Librettist Peter Duchan and songwriters Benj Pasek and Justin Paul have accomplished a feat that's almost unthinkable amid today's sterile, dangerously respectful crop of by-the-numbers film adaptations: They've improved on their source. The 1991 movie of the same name, which starred River Phoenix and Lili Taylor was inconsistent in tone, wavering between the grit of a wartime documentary and the unbridled earnestness of a shipping-out-soon love story, without fully reconciling the two halves dramatically. It was affecting, but felt incomplete, as if it lacked the crucial chemical ingredients needed to fuse its two halves into one.
It's clear now what those were: the immediacy of the stage and a rich musical language to elucidate the lives of the characters in ways they could never do by themselves. The people in this chronicle of November, 1963, San Francisco live in blissfully unawareness of the change about to assault them on all fronts, and of the roles they'll play in building the social consciousness to come. When we meet them, they're caught in between, knowing that something's wrong but not comprehending exactly what it is or how to change it.
This is evident from the presence of the central event that gives the musical its title: a party in which each member of a troupe of marines, all of whom are scheduled to depart for Asia the following morning, tries to bring the ugliest girl he can and walk away with the collected winnings. The chief competitors are "The Three Bees," so nicknamed because they were grouped together by their last names during infantry training: Bernstein (Nick Blaemire), who sees the evening as an obstacle to losing his virginity before shipping out; Boland (Josh Segarra), who sees commitment to his cohorts and country as paramount; and Birdlace (Derek Klena), who's angry at the world for reasons he can't articulate.
But Pacek and Paul also inject this tension into the score, setting up a conflict between the raging earthiness of Birdlace and his buddies and Rose's heartfelt folksiness. The raucous first number, "Some Kinda Time," recalls the opener of another famous military-trio musical, On the Town, instantly immersing us in their anything-for-a-good-time outlook. Rose's first solo, on the other hand, is "Nothing Short of Wonderful," a breathless exploration of feelings she's never before experienced that wouldn't be out of place in tune stacks as intellectual as Stephen Sondheim's or as warm as Jerry Bock and Sheldon Harnick's.
Birdlace and Rose's musical aesthetics only merge well into the second act, when they not only share a quiet dating duet but eventually swap each other's outlooks to demonstrate exactly what each has learned from the other. Michael Starobin's orchestrations gracefully cover the necessary styles from a full spin around the radio dial, and musical director Bryan Perri keeps them percolating at the proper gentle heat throughout. But the songs themselves are even more integral at showing us the scope and sweep of this unassuming romance that has surprising sea-to-shining sea implications.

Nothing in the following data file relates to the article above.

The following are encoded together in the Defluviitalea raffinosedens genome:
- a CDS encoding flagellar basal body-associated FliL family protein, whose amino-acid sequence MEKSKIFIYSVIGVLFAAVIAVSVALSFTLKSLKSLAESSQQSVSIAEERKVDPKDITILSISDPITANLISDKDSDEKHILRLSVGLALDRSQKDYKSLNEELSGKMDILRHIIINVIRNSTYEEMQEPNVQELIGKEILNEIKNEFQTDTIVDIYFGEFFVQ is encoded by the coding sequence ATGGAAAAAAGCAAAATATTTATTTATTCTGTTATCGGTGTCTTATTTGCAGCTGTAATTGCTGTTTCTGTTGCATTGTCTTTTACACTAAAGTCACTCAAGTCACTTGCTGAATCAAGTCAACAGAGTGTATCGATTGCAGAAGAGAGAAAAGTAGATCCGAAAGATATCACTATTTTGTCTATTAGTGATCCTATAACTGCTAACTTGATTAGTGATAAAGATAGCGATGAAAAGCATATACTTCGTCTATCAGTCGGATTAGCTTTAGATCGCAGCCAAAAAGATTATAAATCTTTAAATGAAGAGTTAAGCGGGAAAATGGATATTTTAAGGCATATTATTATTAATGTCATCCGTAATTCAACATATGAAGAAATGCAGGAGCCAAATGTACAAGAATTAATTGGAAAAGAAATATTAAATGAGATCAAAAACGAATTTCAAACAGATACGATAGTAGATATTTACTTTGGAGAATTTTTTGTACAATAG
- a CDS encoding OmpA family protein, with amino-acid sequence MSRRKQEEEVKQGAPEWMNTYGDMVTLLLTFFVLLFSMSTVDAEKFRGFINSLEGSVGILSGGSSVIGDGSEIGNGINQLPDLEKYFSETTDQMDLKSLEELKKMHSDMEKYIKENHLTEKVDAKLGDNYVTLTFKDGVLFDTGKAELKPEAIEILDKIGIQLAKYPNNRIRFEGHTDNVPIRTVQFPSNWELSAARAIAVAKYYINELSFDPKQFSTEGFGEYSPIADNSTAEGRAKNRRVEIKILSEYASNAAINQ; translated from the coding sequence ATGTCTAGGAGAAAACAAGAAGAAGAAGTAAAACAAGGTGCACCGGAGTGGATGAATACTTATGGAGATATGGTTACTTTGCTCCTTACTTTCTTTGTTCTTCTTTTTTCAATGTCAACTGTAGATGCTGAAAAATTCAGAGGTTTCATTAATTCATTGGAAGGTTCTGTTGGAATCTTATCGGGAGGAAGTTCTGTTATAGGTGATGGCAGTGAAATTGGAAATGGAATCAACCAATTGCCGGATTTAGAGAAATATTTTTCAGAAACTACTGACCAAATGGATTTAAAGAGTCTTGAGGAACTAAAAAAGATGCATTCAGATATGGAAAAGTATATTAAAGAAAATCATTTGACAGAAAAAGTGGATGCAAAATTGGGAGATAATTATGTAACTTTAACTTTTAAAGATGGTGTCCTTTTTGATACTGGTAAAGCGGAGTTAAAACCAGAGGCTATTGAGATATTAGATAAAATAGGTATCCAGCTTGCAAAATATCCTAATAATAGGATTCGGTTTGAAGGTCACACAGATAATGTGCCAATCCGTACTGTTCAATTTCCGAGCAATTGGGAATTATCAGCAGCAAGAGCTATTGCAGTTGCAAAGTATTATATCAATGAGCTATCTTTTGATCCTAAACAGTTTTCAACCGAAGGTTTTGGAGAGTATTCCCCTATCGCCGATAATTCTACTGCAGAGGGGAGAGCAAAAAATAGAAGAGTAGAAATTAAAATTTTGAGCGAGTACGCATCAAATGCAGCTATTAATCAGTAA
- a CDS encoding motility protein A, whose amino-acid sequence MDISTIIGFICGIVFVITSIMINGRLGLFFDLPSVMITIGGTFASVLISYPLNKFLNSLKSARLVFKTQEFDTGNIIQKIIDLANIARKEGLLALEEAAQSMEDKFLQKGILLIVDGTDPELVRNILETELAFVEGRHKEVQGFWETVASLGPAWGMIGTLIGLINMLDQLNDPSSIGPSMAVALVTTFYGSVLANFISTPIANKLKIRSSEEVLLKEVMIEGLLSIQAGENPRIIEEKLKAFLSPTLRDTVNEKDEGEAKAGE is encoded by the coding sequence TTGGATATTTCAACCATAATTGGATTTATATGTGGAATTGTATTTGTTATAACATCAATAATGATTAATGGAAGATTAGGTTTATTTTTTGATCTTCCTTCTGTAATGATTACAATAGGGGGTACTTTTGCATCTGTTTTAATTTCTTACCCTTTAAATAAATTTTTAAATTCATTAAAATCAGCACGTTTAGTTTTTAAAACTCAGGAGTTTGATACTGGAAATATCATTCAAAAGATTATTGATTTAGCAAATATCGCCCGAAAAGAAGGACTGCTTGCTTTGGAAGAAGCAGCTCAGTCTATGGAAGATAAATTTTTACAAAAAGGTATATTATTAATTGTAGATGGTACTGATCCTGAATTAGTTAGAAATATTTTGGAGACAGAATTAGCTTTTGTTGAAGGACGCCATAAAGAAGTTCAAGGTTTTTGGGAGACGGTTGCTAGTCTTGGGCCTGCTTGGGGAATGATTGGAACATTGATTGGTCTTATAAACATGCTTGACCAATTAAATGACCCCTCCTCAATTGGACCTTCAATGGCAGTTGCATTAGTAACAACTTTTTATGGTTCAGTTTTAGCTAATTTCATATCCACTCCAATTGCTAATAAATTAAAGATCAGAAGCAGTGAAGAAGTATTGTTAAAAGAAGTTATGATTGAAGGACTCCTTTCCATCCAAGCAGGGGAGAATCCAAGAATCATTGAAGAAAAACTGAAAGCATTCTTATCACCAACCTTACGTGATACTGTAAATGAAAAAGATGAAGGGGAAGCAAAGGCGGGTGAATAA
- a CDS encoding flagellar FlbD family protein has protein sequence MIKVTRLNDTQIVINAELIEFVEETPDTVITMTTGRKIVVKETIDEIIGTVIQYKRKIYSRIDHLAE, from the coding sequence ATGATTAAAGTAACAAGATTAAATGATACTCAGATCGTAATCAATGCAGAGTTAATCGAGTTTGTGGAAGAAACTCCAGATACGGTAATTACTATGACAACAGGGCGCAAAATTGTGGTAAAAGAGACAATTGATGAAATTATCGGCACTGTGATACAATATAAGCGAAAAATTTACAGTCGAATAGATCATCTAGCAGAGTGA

Director Joe Mantello has staged the show simply but sumptuously, handsomely balancing the two different kinds of intimacy that delineate the various factions in Birdlace's life. Christopher Gattelli's choreography elicits raw percussive power from the marine scenes, with starched movements and crisp attitudes that portray the range of internal and external forces against which the men are fighting. David Zinn's evocative costumes, which creatively summon 60s styles without openly mocking them, surpass his set, which looks like a cafeteria served with a side dish of (ugly) scaffolding. And Paul Gallo's lights run a bit too heavy on the shadows.
The performances, however, are delightfully nuanced, down to the tiniest roles. Klena (recently seen as Tommy in Carrie) and Mendez display superb chemistry that blooms as Birdlace and Rose build (and occasionally break) bonds of trust; their relationship develops so gradually and so smoothly, you may be pardoned for not figuring out whether they're in love before they do. Mendez is especially good at finding the bursting bud within the outward wallflower, who grows into her own as circumstances allow her, but Klena has no trouble movingly tapping into the pain of disintegrated dreams that propels Birdlace to his final feet.
Blaemire and Segarra cannily negotiate Bernstein and Boland's own fraught evolution, without ever seeming to be pure, pointless contrasts to Birdlace. Annaleigh Ashford is a wry charmer as Boland's deceptive date, Becca Ayers projects the proper quiet authority (if too much prevailing youthfulness) as Rose's mother, and Dierdre Friel makes a hilarious (and virtually wordless) appearance as Bernstein's entrant in the put-down pageant.
None of the women in that contest may be perfect, and the show itself certainly has room for improvement: Another song or two in the second act would help even things out, and Duchan's book gets noticeably heavy handed in the final scenes. But, as is true of its characters, redemption never appears to be more than a heartbeat away, and the musical deeply satisfies as it depicts a chaotic reordering of mid-20th-century American ideals. So what if Dogfight doesn't always say something new? In its striving to polish its often-heard messages to perfection, it proves itself the real thing just the same